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Student organization creates care packages for students in quarantine and isolation

Ohio State and Columbus Foundation support effort to improve mental health

A new student organization is working to make days a little easier for Ohio State University students living in quarantine and isolation housing because of their exposure to or positive test for COVID-19.

“Most of the people in the organization have been in isolation and quarantine and we know how stressful and how unusual the situation is. You’re in a room for 10 to 14 days and you’re not able to do anything, really. So, we want to get rid of some of that stress,” said James Gelman, a first-year student majoring in air transportation.

Gelman is the president of the Student COVID Alliance at Ohio State and helps organize a group of undergraduate students helping fellow students in isolation and quarantine housing on campus. The organization assembles and delivers personalized care packages to students with games, puzzles and other activities to break up the monotony of isolation and quarantine.

Students pack up the supplies on Friday evenings and delivered them to the dozens of students. The first care packages featured a Buckeye football theme.

The student organization was developed by Gelman and fellow first-year student Gaby Del Risco, both of whom had experience in the university’s isolation and quarantine housing. Gelman said it was a simple act of kindness from the university that sparked the idea to start a new organization.

“I was the second or third person on campus to test positive,” he said. “[While in quarantine] dining services dropped off a whole box of cupcakes for us, and we were like, ‘it feels so good.’ It was wonderful.”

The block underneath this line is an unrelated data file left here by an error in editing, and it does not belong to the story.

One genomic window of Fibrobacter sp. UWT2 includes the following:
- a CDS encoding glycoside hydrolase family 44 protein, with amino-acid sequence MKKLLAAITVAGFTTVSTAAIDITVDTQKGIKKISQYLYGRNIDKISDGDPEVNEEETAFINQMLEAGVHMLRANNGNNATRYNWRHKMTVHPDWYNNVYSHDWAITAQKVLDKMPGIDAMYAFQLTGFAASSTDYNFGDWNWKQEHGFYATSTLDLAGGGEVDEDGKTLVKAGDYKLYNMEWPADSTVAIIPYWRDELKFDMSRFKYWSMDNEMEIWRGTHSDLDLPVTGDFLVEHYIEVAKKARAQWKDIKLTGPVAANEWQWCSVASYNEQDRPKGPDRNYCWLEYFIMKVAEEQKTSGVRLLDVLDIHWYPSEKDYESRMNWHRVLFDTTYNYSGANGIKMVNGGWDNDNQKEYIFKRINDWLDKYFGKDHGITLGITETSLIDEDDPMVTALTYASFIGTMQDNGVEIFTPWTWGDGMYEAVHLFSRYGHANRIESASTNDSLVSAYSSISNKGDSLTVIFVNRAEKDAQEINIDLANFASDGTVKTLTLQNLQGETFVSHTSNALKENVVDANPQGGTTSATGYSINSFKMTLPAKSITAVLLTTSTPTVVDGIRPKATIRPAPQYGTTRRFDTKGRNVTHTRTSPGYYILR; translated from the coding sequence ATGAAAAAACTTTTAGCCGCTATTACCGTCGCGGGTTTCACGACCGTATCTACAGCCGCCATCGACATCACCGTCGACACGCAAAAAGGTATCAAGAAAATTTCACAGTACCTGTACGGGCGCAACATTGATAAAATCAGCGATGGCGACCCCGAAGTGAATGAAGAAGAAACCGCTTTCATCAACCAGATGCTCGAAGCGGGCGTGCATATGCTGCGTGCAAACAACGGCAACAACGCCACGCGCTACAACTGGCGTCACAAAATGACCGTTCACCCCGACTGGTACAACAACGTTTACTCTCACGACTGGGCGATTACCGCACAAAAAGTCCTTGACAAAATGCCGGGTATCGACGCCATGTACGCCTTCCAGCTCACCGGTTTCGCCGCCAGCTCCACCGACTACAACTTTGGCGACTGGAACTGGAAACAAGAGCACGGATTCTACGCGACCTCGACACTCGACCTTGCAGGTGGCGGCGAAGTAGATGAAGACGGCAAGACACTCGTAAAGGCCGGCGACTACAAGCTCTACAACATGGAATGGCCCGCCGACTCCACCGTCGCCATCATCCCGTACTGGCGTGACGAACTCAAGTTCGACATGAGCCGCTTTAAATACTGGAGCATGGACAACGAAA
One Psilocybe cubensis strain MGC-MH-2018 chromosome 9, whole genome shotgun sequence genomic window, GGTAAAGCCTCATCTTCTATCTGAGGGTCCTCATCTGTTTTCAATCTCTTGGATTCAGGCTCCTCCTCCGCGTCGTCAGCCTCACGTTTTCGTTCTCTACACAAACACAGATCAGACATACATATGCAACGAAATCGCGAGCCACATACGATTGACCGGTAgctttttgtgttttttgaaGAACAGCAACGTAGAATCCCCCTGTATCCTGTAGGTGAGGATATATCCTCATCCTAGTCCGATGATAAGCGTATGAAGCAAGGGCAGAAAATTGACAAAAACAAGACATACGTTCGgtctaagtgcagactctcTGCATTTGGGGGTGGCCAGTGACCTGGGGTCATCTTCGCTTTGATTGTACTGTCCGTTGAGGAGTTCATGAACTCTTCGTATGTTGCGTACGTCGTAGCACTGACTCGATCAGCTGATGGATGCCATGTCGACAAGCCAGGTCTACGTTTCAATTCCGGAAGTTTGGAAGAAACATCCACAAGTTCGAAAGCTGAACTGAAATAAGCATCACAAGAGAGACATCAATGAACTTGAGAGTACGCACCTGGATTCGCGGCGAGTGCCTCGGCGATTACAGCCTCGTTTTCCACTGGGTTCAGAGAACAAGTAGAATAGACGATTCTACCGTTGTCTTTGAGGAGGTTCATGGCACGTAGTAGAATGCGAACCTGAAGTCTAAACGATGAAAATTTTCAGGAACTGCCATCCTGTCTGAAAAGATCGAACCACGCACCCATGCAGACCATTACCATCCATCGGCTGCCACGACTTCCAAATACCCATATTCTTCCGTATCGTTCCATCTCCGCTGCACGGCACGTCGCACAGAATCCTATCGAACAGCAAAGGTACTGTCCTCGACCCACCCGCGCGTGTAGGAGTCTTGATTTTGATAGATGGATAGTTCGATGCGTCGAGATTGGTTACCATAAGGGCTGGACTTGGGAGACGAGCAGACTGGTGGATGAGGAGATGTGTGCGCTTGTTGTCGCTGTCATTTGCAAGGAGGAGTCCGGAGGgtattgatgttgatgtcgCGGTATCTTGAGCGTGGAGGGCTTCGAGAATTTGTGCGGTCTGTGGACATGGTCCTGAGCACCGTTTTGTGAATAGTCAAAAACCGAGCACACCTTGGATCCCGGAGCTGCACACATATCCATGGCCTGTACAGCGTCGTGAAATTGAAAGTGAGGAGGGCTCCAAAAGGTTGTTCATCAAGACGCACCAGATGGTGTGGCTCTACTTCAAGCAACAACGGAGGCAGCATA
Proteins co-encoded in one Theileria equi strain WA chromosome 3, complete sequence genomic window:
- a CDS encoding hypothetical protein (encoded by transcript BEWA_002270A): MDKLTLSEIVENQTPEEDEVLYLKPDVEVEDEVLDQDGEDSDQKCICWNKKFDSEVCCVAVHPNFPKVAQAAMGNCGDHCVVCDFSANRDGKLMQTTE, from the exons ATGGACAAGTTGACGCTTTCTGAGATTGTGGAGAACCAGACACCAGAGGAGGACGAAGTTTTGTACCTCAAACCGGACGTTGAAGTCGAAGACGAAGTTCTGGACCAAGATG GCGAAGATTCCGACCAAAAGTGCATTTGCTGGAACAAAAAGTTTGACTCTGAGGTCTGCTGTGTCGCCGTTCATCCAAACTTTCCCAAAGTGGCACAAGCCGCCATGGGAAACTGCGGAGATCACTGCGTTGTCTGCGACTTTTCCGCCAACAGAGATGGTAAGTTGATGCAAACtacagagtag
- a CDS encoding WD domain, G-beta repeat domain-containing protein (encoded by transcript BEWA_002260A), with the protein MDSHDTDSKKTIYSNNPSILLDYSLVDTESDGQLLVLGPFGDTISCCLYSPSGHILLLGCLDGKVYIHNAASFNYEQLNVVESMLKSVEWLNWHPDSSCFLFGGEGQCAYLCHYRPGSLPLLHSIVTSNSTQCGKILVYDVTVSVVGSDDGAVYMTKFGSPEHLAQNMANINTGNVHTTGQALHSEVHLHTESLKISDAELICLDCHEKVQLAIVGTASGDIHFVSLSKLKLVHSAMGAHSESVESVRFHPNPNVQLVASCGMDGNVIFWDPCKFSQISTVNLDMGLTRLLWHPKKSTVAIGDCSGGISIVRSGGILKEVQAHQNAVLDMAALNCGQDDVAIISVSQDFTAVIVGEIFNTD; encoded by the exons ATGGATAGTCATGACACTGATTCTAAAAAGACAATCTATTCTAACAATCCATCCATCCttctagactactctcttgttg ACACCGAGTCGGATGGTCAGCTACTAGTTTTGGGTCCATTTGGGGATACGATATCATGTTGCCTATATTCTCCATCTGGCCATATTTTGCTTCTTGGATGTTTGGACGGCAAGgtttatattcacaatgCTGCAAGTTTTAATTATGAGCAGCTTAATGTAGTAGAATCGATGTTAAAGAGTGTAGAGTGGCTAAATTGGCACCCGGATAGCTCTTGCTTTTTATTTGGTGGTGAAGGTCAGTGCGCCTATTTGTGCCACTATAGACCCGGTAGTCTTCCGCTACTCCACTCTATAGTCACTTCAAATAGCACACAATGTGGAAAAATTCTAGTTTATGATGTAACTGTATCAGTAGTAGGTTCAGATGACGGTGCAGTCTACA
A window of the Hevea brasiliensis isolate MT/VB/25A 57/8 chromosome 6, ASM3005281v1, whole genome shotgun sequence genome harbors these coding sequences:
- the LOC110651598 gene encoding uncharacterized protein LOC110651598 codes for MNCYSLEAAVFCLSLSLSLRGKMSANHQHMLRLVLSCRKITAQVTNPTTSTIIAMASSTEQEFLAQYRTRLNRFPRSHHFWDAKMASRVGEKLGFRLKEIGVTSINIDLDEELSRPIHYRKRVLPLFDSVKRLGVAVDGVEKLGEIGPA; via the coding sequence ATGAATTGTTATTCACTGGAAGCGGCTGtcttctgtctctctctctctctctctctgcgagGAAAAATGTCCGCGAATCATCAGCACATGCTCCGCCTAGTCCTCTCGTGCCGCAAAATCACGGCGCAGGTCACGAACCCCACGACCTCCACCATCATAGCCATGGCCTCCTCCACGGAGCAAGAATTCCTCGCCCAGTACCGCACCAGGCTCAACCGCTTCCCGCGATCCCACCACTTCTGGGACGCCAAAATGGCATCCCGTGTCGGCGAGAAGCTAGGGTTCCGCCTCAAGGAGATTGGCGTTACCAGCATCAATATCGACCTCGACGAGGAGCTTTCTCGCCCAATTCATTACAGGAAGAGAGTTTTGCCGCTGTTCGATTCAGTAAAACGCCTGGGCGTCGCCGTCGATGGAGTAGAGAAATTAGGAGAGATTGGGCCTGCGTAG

Gelman and his peers established the Student COVID Alliance as an official student organization and received support from the Office of Student Life to fund the care packages. Tracy Stuck, with the Office of Student Life, serves as the organization’s adviser. She found support through the Columbus Foundation and Amy Acton, former director of the Ohio Department of Health and current director of the foundation’s Kind Columbus initiative.

Stuck said the coordination is an excellent example of the university’s partnerships.

“It’s a really great town-and-gown relationship, because it’s the university, the Columbus Foundation and the students all coming together to help,” she said.

Students in the organization plan to meet at the Blackwell each week for the foreseeable future. As long as there’s a need, they will seek to fulfill it. Beyond helping their peers, the students in the organization are showing leadership and making life-long connections in their campus community, Stuck said.

“Honestly, my heart was so big before the game started because of the marching band played the night before and then watching this student organization support their fellow students, it was just a great day to be a Buckeye,” she said.

The university continues to provide mental health support for students in isolation and quarantine through the Counseling and Consultation Service. Some of the programs include:

  • The Let’s Talk Consultation Program provides drop-in, informal mental health consultations on a first-come, first served basis. The free and confidential service is now available via Zoom or by phone.
  • The Mental Health Strategies Video Series provides strategies for managing mental health. Students can watch the entire series, or find a video for specific needs.
  • Coping with COVID Group Counseling is a rolling admittance group for undergraduate and graduate students who have tested positive for COVID-19. Students must speak with a CCS clinician individually before joining a group.

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